Maximizing fertility: What to avoid

To improve your odds of conceiving:

  • Don't smoke. Tobacco has multiple negative effects on fertility, not to mention your general health and the health of a fetus. If you smoke, ask your health care provider to help you quit before conception.
  • Don't drink alcohol. Heavy alcohol use might lead to decreased fertility. Generally, it's best to avoid alcohol if you're hoping to conceive.
  • Curb caffeine. Research suggests that fertility isn't affected by caffeine consumption of less than 200 milligrams a day. That's about one to two cups of 6 to 8 ounces of coffee per day.
  • Don't overdo strenuous exercise. Strenuous, intense exercise of more than five hours a week has been associated with decreased ovulation.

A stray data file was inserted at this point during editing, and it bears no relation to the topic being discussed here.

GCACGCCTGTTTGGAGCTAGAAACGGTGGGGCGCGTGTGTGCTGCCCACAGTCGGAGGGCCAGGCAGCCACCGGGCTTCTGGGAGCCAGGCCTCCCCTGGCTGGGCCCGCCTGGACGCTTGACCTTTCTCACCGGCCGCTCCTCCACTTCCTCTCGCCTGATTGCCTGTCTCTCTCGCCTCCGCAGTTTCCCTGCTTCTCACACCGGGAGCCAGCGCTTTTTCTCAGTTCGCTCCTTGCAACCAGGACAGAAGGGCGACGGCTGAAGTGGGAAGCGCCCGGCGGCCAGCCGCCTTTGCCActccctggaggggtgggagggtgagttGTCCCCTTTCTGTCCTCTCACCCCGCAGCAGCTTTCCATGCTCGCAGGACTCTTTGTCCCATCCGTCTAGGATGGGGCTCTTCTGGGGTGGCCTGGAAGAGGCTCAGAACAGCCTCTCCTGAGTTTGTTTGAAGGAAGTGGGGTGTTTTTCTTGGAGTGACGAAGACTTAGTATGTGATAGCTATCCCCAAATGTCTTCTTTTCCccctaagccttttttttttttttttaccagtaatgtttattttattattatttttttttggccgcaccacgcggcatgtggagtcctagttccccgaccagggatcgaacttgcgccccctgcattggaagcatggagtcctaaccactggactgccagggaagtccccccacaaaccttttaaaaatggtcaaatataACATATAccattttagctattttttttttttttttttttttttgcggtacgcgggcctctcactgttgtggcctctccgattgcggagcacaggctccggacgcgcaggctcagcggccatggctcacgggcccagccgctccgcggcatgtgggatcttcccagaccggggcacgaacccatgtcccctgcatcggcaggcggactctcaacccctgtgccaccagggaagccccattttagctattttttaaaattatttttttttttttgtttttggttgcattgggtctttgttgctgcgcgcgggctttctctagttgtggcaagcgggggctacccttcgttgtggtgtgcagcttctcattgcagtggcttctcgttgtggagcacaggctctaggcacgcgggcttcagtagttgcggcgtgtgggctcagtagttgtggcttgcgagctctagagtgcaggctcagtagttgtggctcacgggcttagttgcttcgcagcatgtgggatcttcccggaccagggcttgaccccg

Also, talk to your health care provider about any medications you are taking. Certain medications — even those available without a prescription — can make it difficult to conceive.

When to talk to a doctor

With frequent unprotected sex, most healthy couples conceive within one year.

If you're younger than 35 and you and your partner are in good health, try it on your own for one year before consulting a doctor. Consider seeking help sooner if you're age 35 or older, or you or your partner has known or suspected fertility issues.

Infertility affects both men and women — and treatment is available. Depending on the source of the problem, your gynecologist, your partner's urologist or your family doctor might be able to help. In some cases, a fertility specialist offers the best hope.

Nov. 02, 2016 See more In-depth